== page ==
Over the past three years, Pilotlight has brought together commissioners, deliverers and users of services to research and design some of the different pathways to self-directed support. With its new round of funding, the team is keen to explore the opportunities that self-directed support offers to plan creatively for transitions with older people and people with younger onset dementia.
An event to launch the findings of The View from Here, a project designed to understand the working lives, attitudes and experiences of the social services workforce in Scotland, was launched on 28 October 2015, at the Mitchell Library in Glasgow.
Today, 22nd October 2015, marks the launch of the Scottish Care Leavers' Covenant, which is being held at The Princes Trust in Glasgow. This coincides with National Care Leavers Week which runs over 22-30th October 2015.
The Scottish Care Leavers' Covenant is a bold and committed promise to young people who have experience of the care system: that they matter. It will support corporate parents to deliver changes in action and practice to bring improvement and consistency to the care of these young people.
Over 2013-15, the Scottish Government provided time-limited funding to 16 projects across Scotland to establish new and develop existing community services for women who offend. A national evaluation examined how these services were implemented and to what extent they contributed towards positive outcomes for women (associated with reduced reoffending). This national evaluation was completed at the end of May 2015. It was undertaken by Ruth Dryden and Colleen Souness, former Associates at Iriss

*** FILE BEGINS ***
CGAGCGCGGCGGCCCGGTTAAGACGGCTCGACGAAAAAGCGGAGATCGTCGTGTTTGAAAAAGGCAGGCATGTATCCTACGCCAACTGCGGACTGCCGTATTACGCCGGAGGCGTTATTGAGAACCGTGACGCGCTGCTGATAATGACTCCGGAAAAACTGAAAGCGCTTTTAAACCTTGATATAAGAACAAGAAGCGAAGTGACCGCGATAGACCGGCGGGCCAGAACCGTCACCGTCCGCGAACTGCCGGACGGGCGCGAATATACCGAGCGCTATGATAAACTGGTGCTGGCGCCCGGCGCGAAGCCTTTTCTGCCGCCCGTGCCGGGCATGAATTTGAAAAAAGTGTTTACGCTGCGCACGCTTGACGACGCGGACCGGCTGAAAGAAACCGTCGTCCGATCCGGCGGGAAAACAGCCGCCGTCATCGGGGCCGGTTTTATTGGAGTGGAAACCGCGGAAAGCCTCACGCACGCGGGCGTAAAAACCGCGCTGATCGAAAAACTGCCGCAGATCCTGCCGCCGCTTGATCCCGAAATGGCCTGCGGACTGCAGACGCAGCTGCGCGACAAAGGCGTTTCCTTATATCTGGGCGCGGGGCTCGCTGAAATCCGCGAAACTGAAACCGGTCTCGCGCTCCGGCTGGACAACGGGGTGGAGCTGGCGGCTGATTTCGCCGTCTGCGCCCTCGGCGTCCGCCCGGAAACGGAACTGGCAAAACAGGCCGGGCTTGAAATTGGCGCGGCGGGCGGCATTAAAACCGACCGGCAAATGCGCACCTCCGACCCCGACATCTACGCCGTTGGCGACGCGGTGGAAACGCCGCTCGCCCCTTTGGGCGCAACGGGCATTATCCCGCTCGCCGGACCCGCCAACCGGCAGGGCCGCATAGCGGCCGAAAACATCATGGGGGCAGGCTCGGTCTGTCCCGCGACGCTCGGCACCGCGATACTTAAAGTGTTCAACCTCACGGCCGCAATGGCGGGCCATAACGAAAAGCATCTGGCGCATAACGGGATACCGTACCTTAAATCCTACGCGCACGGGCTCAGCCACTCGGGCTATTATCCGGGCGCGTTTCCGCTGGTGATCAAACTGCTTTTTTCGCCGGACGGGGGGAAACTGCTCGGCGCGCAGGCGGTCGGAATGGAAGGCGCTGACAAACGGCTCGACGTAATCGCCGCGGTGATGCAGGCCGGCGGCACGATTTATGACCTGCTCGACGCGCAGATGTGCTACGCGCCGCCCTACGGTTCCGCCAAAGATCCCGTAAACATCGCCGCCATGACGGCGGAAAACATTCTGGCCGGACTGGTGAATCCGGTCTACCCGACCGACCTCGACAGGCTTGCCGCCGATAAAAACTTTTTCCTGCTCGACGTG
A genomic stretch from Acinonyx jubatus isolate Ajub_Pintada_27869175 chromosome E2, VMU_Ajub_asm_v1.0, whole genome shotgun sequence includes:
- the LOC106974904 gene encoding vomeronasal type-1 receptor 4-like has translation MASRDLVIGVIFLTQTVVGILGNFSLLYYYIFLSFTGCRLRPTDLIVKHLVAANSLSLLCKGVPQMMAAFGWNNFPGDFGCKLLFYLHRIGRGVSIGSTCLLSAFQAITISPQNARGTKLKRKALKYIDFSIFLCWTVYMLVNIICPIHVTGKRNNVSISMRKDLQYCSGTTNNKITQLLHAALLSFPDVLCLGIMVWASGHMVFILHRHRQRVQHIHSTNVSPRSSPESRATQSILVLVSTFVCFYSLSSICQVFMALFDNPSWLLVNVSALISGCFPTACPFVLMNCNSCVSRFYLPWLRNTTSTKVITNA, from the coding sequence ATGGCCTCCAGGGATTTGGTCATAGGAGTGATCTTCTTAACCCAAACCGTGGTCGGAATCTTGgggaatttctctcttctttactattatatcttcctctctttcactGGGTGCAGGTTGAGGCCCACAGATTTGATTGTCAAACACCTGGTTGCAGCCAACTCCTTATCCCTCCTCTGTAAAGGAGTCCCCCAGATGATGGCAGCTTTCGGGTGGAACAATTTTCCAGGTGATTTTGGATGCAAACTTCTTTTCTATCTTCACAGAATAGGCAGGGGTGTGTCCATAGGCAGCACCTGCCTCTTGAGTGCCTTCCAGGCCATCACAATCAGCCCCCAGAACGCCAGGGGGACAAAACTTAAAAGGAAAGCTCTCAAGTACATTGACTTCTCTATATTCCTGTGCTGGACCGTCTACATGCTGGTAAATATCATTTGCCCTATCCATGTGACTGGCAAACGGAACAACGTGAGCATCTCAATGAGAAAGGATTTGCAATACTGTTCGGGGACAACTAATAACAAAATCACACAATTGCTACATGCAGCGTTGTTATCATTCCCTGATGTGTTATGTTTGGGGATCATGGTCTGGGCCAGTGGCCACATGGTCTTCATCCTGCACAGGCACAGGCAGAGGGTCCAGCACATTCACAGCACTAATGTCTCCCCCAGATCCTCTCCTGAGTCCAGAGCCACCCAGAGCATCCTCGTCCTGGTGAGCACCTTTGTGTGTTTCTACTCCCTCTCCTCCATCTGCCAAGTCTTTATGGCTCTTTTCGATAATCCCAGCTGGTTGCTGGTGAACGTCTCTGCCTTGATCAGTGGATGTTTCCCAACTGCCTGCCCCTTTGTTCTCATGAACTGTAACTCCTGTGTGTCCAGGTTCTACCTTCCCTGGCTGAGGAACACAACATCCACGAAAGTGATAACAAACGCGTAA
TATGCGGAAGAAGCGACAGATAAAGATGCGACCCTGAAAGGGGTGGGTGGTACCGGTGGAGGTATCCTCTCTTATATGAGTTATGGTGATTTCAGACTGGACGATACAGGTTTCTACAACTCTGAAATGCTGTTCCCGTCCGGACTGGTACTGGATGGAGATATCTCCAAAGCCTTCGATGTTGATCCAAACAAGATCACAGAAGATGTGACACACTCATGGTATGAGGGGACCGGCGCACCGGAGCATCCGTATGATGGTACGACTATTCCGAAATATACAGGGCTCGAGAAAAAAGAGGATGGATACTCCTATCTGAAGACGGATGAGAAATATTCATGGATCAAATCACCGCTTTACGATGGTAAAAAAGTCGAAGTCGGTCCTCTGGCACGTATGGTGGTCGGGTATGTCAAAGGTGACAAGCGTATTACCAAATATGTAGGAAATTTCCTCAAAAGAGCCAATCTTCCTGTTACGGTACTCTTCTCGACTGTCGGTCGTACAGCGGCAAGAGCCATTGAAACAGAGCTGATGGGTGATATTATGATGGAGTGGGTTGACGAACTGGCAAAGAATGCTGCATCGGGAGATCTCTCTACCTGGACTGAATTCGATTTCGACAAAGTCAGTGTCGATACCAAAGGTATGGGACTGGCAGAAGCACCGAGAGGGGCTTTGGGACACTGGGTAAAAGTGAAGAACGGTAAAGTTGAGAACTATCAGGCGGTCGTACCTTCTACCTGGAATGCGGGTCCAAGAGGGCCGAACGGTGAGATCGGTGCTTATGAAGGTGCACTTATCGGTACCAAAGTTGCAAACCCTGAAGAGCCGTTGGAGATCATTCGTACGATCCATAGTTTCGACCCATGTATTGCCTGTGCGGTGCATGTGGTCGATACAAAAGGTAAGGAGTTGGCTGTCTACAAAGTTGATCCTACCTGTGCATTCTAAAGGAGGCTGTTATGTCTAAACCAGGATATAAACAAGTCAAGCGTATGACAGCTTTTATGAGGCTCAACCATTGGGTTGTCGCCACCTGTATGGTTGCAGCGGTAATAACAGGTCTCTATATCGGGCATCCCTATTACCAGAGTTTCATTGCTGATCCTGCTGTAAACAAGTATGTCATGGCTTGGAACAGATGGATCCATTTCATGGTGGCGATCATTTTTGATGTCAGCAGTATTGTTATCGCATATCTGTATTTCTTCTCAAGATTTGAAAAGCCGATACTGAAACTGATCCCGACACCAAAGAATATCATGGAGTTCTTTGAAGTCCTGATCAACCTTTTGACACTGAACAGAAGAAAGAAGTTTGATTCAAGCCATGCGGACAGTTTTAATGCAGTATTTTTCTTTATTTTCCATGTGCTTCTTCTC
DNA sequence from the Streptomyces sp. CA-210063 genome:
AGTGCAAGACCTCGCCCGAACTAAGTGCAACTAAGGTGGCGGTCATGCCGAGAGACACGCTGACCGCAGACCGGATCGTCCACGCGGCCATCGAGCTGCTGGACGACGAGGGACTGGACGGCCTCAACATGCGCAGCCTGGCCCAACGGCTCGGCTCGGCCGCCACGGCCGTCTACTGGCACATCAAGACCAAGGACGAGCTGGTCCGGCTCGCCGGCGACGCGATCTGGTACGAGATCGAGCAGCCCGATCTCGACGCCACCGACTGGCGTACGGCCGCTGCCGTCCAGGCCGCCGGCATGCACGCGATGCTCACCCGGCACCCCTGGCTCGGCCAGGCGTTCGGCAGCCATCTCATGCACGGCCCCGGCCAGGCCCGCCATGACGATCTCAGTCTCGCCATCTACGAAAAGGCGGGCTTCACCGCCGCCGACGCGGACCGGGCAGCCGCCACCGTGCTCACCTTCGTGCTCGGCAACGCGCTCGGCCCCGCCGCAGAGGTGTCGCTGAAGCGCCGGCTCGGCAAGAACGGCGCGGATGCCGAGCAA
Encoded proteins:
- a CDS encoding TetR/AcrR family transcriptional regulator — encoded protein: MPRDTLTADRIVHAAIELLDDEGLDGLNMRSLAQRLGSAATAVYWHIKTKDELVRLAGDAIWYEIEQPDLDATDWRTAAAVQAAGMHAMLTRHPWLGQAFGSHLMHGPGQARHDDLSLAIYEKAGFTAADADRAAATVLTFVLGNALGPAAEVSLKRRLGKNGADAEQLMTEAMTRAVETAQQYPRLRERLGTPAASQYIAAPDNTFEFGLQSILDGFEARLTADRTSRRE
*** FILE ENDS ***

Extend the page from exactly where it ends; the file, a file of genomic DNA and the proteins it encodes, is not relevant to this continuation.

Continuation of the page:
The relationships between decision makers, citizens and communities are currently being redefined in Scotland. We are in the grip of an exciting debate about social justice, values and community empowerment.
Against this backdrop, 'asset-based' and 'place-based' approaches signal a new way of doing things that are focused on collaborative and mutually beneficial engagement with people and communities. This aspiration is great, but the practice is challenging.
Between June 2014 and April 2015, Iriss led a project to explore the perceptions of, and approaches to, innovation in homelessness prevention in Scotland. Through engagement with a variety of partners including local authorities, third sector, health and Scottish Government, the project captured key messages from a collection of approaches which help support people affected by homelessness.
Iriss's Leading Change in Supervision project aimed to explore the topic of supervision with six partners from across social services, and to highlight the challenges and enablers for changing supervision.
The final report and case studies, as well as an Iriss Insight - Achieving effective supervision - have been published.
Yesterday (May 26th) I organised my last event for Iriss. It focused on Achieving A Better Life for People Living with Dementia and was based in part on the DEEP project (Developing Evidence-enriched Practice) funded by the Joseph Rowntree Foundation. Case studies from this project (one from North Lanarkshire, one from Gwalia in Wales) were supplemented by inputs from Emma Miller on personal outcomes, from Ann Pascoe on three key dementia challenges, and from our own Keeping it Personal project.
Pilotlight set out to lead thinking on co-designing self-directed support for people across Scotland.
Pilotlight has co-designed four pathways to self-directed support focusing on mental health, risk, self-employment and young people in transition. The co-design teams for each pathway have included people who access support, local authorities and support providers. The project has tested and refined a model for successful power sharing, produced tools and resources, and developed solutions for the implementation of self-directed support.
Over 2014-'15 the Innovation and Improvement programme ran a project called Relationships Matter which: